Instructors: John McLachlan (Tulane University), Lou Guillette (University of Florida, Gainesville), Cindy Gulledge (University of Louisville), Tyrone Hayes (University of California, Berkeley), William Toscano (University of Minnesota), Thomas Wiese (Xavier University)

ES 101 Curriculum Discussion and Development

This important feedback session will be devoted to critically analyzing ES 101. The goal is to refine course information and instruction and to create methods for curricular adaptation, dissemination, and implementation. ES 101 attendees are asked to participate.

Thursday, October 16, 2003

A Systems Biology Approach to Environmental Signaling
Chair, William Toscano, Jr., University of Minnesota

George Stancel,
University of Texas at Houston

Chisato Mori,
Chiba University, Japan
“Genomic and Post-Genomic Analysis of Endocrine Disruption.”

Stephen Harris,
University of Missouri
“Modeling of Regulatory Gene Networks in Mammalian Cells.”

Philip Iannaccone,
Northwestern University
"GLI Transcription Factors: Participation in Networks of Regulation."

Signaling in Gene Networks

Chair, Matthew Burow, Tulane University

Elwood Linney,
Duke University
“Transgenic Fish Approaches to Receptor Pathways"

Angel Nadal,
Miguel Hernández University, Spain
"New Insights in Xenoestrogen Actions: From Plasma Membrane to Nuclear Function"

Masahiko Negishi,
“Nuclear Receptor CAR as a New Estrogen Target: Linking Hormone Action and Metabolism”


Shiuan Chen, City of Hope Beckman Research Institute
“Orphan Receptors, Environmental Ligands and Aromatase”


Ganka Nikolova, University of California, Los Angeles
“WNT4 Inhibition of Steroid Biosynthesis”

Evening poster session and banquet
Chair — Tom Wiese, Xavier University

Friday, October 17, 2003

Developmental Patterning
Chair, Liang Ma. Tulane University

DJP Barker,
Southampton General Hospital, UK
“The Developmental Origins of Chronic Disease”

David Sassoon,
Mount Sinai School of Medicine
“Patterning Circuits Hijacked: Wnt Genes Under the Control of DES”

Michaela Luconi,
University of Florence, Italy
“Effects of Estrogens and Estrogen-like Compounds on Differentiation of Human Male External Genitalia"

Pat Hunt,
Case Western Reserve University
“Induction of meiotic aneuploidy in mice associated with inadvertent contamination by a hormonally active plasticizer: implications for humans”.

Jeff Boyd,
Memorial Sloan-Kettering Cancer Center
"Gene Silencing by Estrogen Receptor-Dependent Promoter Methylation."

Louis Guillette,
University of Florida

Workshop Session I – Developmental Estrogenization Syndrome

Through this provocative and enlightening exercise, we will seek to create a hypothetical model for developmental induction of adult health and disease.

Panelists will include, epidemiologists, molecular biologists, developmental systems biologists, consumers, clinicians, ecologists, and experimental biologists.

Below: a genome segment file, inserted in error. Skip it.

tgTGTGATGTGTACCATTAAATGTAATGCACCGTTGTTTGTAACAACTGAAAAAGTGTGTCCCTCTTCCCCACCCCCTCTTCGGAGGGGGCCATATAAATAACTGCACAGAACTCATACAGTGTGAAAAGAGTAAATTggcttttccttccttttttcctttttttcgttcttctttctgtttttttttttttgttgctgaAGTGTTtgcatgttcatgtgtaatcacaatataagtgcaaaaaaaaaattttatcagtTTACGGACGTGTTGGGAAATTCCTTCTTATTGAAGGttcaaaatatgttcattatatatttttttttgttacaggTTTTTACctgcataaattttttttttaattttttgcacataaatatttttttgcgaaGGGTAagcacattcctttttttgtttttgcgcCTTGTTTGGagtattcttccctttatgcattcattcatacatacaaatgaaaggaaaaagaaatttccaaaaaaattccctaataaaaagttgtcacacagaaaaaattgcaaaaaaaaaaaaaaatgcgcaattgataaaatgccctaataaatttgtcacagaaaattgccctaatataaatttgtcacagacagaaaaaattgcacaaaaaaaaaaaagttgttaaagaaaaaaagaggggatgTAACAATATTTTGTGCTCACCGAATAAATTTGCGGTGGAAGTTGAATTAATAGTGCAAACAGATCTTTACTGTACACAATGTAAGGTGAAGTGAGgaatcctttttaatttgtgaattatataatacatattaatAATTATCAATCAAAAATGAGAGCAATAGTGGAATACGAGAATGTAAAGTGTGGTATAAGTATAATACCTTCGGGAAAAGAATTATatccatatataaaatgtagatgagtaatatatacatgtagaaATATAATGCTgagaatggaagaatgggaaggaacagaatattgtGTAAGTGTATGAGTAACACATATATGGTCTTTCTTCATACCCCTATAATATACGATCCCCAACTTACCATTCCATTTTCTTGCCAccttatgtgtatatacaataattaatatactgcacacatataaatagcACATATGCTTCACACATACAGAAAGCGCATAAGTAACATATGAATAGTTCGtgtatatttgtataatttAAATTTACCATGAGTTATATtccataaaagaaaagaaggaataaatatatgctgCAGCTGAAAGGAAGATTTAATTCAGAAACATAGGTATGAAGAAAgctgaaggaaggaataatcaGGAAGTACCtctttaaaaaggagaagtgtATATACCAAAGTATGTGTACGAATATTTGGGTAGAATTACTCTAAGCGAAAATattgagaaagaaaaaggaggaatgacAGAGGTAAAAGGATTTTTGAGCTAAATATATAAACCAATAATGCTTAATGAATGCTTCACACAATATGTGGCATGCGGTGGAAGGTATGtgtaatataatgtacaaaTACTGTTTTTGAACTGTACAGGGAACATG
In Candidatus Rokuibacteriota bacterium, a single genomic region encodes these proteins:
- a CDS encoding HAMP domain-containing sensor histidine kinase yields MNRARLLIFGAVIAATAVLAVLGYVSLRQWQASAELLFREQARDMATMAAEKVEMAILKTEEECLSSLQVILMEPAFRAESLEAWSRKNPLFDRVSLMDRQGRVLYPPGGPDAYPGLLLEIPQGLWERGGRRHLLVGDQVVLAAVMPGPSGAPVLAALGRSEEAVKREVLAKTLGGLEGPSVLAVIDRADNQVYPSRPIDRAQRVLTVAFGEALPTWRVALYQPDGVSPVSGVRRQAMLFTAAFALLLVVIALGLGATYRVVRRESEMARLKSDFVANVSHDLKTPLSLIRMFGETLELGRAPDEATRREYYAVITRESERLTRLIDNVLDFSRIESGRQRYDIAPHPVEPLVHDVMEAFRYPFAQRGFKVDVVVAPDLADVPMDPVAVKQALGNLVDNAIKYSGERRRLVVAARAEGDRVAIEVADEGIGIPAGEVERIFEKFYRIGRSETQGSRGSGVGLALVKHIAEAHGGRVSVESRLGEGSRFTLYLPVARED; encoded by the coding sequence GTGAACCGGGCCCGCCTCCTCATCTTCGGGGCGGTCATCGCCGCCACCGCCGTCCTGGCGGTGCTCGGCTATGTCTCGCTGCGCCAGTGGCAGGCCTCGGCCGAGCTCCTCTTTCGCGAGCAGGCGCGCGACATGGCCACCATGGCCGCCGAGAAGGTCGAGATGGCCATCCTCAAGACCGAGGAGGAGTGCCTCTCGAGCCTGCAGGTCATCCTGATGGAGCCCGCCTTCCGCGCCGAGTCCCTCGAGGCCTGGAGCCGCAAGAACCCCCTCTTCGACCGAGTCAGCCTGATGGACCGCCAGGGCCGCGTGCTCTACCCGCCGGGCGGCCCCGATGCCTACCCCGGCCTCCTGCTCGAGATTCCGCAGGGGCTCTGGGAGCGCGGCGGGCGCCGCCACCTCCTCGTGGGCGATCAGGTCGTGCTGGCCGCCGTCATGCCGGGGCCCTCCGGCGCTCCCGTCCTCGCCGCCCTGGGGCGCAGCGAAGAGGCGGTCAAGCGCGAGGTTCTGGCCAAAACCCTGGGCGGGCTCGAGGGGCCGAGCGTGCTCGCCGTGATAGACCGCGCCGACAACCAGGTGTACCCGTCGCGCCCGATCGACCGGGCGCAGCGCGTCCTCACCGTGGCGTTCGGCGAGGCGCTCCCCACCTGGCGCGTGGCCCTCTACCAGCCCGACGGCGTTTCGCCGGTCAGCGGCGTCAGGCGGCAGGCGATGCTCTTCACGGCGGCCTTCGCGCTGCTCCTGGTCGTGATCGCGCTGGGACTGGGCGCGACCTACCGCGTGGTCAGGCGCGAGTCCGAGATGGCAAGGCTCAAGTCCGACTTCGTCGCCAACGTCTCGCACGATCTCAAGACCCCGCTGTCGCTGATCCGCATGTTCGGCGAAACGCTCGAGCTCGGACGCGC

Workshop Session II – Environmental Signaling: An Intersection of the Arts, Humanities, & Science.

This workshop will address a two-fold issue:
1. is environmental signaling a good metaphor in which to help art, science, and the humanities meet?
2. what can such convergence create that cannot be generated independently?

Panelists will present philosophic, personal, movement, and sculptural perspectives.

Saturday, October 18, 2003

Hormones and Pharmaceuticals in Water
Chairs, Doug Meffert and Glen Boyd

Steve McDonald,
Carollo Engineering
“Macro-engineering of water quality in the age of drugs and pharmaceuticals”

Herbert Buxton,
USGS Toxics Program
“Occurrence and Implication of Hormones and Pharmaceuticals in America's Streams and Waterways”

Patrick Larkin,
EcoArray, LLC
“Genomic Approaches to Biomarkers of Effect in Aquatic Species”


James Witliff, University of Louisville
“Xenoestrogen Detection and Assessment with Biosensors and Gene Expression Profiling.”


Xia Li, Tulane University
“Antibody Based Biosensor for Heavy Metals in the Environment”

Workshop III – The River Runs Through Us

Posters and discussion with area high school teachers and students.
1. What do we need to do and how should we do it?
2. Is there an overall approach to determine impact of biologically active materials in our water ways. Is it safe?

Disclosure Statement

It is the policy of the Center for Continuing Education at Tulane University Health Sciences Center to ensure balance, independence, objectivity and scientific rigor in all its educational programs. All faculty participating in these programs are expected to disclose to the program audiences any real or apparent conflict of interest related to the content of their presentations. This information pertains to relationships with pharmaceutical companies, biomedical device manufacturers or other corporations whose products or services are related to the subject matter of the presentation topic or products in the research and development phase.